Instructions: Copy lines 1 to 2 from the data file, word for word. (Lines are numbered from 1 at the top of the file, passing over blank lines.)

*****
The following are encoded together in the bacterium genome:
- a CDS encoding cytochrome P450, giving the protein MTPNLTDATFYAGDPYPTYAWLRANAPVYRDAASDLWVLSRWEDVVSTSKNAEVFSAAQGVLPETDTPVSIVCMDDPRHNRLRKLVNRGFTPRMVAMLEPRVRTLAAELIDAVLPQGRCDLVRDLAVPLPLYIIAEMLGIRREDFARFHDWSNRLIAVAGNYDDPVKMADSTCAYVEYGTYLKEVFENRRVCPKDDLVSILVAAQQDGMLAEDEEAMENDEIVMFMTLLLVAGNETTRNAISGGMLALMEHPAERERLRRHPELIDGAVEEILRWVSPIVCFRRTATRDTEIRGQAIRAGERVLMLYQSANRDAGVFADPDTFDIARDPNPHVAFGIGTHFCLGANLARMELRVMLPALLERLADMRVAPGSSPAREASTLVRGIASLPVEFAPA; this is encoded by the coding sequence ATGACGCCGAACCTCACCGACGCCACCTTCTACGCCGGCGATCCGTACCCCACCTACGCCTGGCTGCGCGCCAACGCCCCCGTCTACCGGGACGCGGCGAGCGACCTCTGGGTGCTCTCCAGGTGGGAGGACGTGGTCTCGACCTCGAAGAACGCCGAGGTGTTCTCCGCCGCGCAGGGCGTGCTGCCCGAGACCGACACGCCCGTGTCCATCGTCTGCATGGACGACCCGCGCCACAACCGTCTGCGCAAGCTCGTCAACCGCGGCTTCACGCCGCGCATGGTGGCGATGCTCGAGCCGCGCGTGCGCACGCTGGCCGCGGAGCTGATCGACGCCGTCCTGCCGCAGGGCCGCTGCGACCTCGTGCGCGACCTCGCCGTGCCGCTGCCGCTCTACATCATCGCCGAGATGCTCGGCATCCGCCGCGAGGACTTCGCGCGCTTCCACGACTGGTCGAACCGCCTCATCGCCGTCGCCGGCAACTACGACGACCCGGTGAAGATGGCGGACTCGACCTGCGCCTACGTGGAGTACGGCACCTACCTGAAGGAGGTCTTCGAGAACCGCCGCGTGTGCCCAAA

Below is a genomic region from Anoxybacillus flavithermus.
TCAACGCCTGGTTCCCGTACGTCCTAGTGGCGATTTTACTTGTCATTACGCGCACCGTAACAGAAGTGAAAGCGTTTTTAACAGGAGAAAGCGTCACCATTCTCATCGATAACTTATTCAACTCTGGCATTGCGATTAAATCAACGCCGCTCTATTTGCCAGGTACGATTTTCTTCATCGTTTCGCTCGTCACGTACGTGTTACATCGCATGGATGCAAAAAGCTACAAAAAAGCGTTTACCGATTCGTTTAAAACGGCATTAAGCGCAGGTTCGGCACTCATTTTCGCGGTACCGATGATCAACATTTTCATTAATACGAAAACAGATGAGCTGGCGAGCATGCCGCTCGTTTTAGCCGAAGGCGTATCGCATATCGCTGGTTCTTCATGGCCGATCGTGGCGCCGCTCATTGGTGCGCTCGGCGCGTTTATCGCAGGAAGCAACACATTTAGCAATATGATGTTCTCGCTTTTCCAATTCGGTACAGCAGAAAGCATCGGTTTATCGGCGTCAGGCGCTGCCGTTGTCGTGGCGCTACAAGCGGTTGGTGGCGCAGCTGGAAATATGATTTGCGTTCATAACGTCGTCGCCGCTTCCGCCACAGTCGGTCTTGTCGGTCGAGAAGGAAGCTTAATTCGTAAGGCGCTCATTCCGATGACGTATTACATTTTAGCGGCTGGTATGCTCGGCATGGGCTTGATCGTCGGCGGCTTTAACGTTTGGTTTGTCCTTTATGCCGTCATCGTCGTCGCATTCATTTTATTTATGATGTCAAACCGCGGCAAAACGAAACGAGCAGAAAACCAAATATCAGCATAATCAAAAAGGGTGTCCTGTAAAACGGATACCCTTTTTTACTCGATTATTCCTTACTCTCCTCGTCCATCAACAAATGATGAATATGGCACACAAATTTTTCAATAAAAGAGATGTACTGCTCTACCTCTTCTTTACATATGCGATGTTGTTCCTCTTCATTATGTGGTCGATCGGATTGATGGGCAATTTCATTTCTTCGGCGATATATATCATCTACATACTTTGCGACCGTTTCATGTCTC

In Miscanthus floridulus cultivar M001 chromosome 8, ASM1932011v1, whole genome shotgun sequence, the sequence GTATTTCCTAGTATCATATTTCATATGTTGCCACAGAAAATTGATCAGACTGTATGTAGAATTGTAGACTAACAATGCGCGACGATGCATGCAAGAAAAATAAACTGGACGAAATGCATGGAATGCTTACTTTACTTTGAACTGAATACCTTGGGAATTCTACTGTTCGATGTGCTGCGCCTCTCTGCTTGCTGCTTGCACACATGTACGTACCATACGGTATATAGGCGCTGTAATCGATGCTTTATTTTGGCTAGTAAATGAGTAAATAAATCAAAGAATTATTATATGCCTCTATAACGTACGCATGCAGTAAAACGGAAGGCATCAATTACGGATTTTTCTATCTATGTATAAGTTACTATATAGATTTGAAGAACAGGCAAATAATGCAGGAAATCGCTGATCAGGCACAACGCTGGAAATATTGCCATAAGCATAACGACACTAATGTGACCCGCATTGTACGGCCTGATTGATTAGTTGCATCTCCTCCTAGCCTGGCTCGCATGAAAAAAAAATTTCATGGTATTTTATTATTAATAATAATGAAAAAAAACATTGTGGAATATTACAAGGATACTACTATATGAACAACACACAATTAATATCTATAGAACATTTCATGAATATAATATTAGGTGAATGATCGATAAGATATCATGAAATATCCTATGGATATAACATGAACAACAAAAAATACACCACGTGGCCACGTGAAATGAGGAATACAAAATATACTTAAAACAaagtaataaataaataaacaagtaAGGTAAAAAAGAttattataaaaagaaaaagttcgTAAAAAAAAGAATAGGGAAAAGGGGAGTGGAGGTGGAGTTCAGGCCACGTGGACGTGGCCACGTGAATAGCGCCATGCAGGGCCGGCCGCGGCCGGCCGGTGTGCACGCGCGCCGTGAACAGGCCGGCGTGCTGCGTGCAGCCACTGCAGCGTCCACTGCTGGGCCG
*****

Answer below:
The following are encoded together in the bacterium genome:
- a CDS encoding cytochrome P450, giving the protein MTPNLTDATFYAGDPYPTYAWLRANAPVYRDAASDLWVLSRWEDVVSTSKNAEVFSAAQGVLPETDTPVSIVCMDDPRHNRLRKLVNRGFTPRMVAMLEPRVRTLAAELIDAVLPQGRCDLVRDLAVPLPLYIIAEMLGIRREDFARFHDWSNRLIAVAGNYDDPVKMADSTCAYVEYGTYLKEVFENRRVCPKDDLVSILVAAQQDGMLAEDEEAMENDEIVMFMTLLLVAGNETTRNAISGGMLALMEHPAERERLRRHPELIDGAVEEILRWVSPIVCFRRTATRDTEIRGQAIRAGERVLMLYQSANRDAGVFADPDTFDIARDPNPHVAFGIGTHFCLGANLARMELRVMLPALLERLADMRVAPGSSPAREASTLVRGIASLPVEFAPA; this is encoded by the coding sequence ATGACGCCGAACCTCACCGACGCCACCTTCTACGCCGGCGATCCGTACCCCACCTACGCCTGGCTGCGCGCCAACGCCCCCGTCTACCGGGACGCGGCGAGCGACCTCTGGGTGCTCTCCAGGTGGGAGGACGTGGTCTCGACCTCGAAGAACGCCGAGGTGTTCTCCGCCGCGCAGGGCGTGCTGCCCGAGACCGACACGCCCGTGTCCATCGTCTGCATGGACGACCCGCGCCACAACCGTCTGCGCAAGCTCGTCAACCGCGGCTTCACGCCGCGCATGGTGGCGATGCTCGAGCCGCGCGTGCGCACGCTGGCCGCGGAGCTGATCGACGCCGTCCTGCCGCAGGGCCGCTGCGACCTCGTGCGCGACCTCGCCGTGCCGCTGCCGCTCTACATCATCGCCGAGATGCTCGGCATCCGCCGCGAGGACTTCGCGCGCTTCCACGACTGGTCGAACCGCCTCATCGCCGTCGCCGGCAACTACGACGACCCGGTGAAGATGGCGGACTCGACCTGCGCCTACGTGGAGTACGGCACCTACCTGAAGGAGGTCTTCGAGAACCGCCGCGTGTGCCCAAA